You are also arguing after the fact. If you had been around prior to life, then you'd have a better argument.

RRRGroup said...

Ennoia:

Care to elaborate?

It's odd that life did develop, considering the (physical) odds against it.

That's why creationists and believers in Intelligent Design still hold sway in some rational quarters.

Ennoia said...

Let's reduce the scale a little... If you had, say, only three atoms, and an infinite number of 'crunches' followed by an infinite number of 'bangs', you would expect every possible combination of those three atoms to exist -- and, according to Nietzsche, we can expect them to exist, in those exact same combinations, again and again. According to Nietzsche, we will all do this again and again...

Dawkins is simply ahead of his time. He's dealing with a western world that is currently awaiting a 'rapture' event. They're not ready to listen to his very sensible philosophical explanations.

Creationists exist in 'rational quarters' simply because of the lure of religion. As Dawkins points out, intelligent design is not an answer. It not only answers 'how' with 'who', but it begs the question further. Who created the creator?

RRRGroup said...

Ennoia:

A "creator" needn't be created, since the possibility is that the creator is existence, pure and simple, as even Augustine noted.

This avoids First Cause, and is just as acceptable as an eternal but still mysteriously enduring Universe that has always been.

Ennoia said...

A "creator" needn't be created, since the possibility is that the creator is existence, pure and simple, as even Augustine noted.

Entia non sunt multiplicanda praeter necessitatem.

RRRGroup said...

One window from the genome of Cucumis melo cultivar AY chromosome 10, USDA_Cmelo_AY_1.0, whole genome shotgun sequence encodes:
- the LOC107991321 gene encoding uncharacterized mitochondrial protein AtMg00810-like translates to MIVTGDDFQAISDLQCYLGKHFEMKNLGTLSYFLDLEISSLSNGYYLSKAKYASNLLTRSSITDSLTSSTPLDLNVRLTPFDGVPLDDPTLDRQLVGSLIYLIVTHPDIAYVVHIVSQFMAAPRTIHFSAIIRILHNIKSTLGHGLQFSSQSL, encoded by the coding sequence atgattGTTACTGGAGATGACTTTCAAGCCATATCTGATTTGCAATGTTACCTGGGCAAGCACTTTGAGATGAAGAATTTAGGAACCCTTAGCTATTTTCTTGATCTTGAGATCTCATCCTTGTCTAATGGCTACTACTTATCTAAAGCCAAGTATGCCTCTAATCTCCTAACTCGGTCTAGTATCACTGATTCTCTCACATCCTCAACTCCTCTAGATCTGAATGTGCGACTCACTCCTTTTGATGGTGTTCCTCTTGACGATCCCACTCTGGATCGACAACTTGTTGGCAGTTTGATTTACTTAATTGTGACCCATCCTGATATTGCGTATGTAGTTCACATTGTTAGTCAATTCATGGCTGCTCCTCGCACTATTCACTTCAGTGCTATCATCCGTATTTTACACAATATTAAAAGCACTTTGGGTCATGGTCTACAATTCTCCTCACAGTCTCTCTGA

From Wikipedia (and Aquinas, to whom we defer in all things):

Nature of God

Aquinas felt that the existence of God is neither self-evident nor beyond proof. In the Summa Theologica, he considered in great detail five rational proofs for the existence of God. These are widely known as the quinquae viae, or the "Five Ways."

Concerning the nature of God, Aquinas felt the best approach, commonly called the via negativa, is to consider what God is not.

This led him to propose five positive statements about the divine qualities:

God is simple, without composition of parts, such as body and soul, or matter and form.

God is perfect, lacking nothing. That is, God is distinguished from other beings on account of God's complete actuality.

God is infinite. That is, God is not finite in the ways that created beings are physically, intellectually, and emotionally limited. This infinity is to be distinguished from infinity of size and infinity of number.

God is immutable, incapable of change on the levels of God's essence and character.

God is one, without diversification within God's self.

The unity of God is such that
God's essence is the same as God's existence. In Aquinas's words, "in itself the proposition 'God exists' is necessarily true, for in it subject and predicate are the same."

In this approach, he is following, among others, the Jewish philosopher Maimonides.[19]

Ennoia said...

You're only begging the question with Aquinas. Aquinas is making a theological argument, not a philosophical argument. Once you believe that "God" exists, you can then proceed to make all sorts of wonderful pronouncements about him/it/her...all which are completely meaningless if God doesn't actually exist.

As I know you're familiar with Occam's Razor, I won't belabor the point other than to say that permutations and combinations are far simpler than some undetectable imaginary creature/being.

RRRGroup said...

Ennoia:

A couple of things...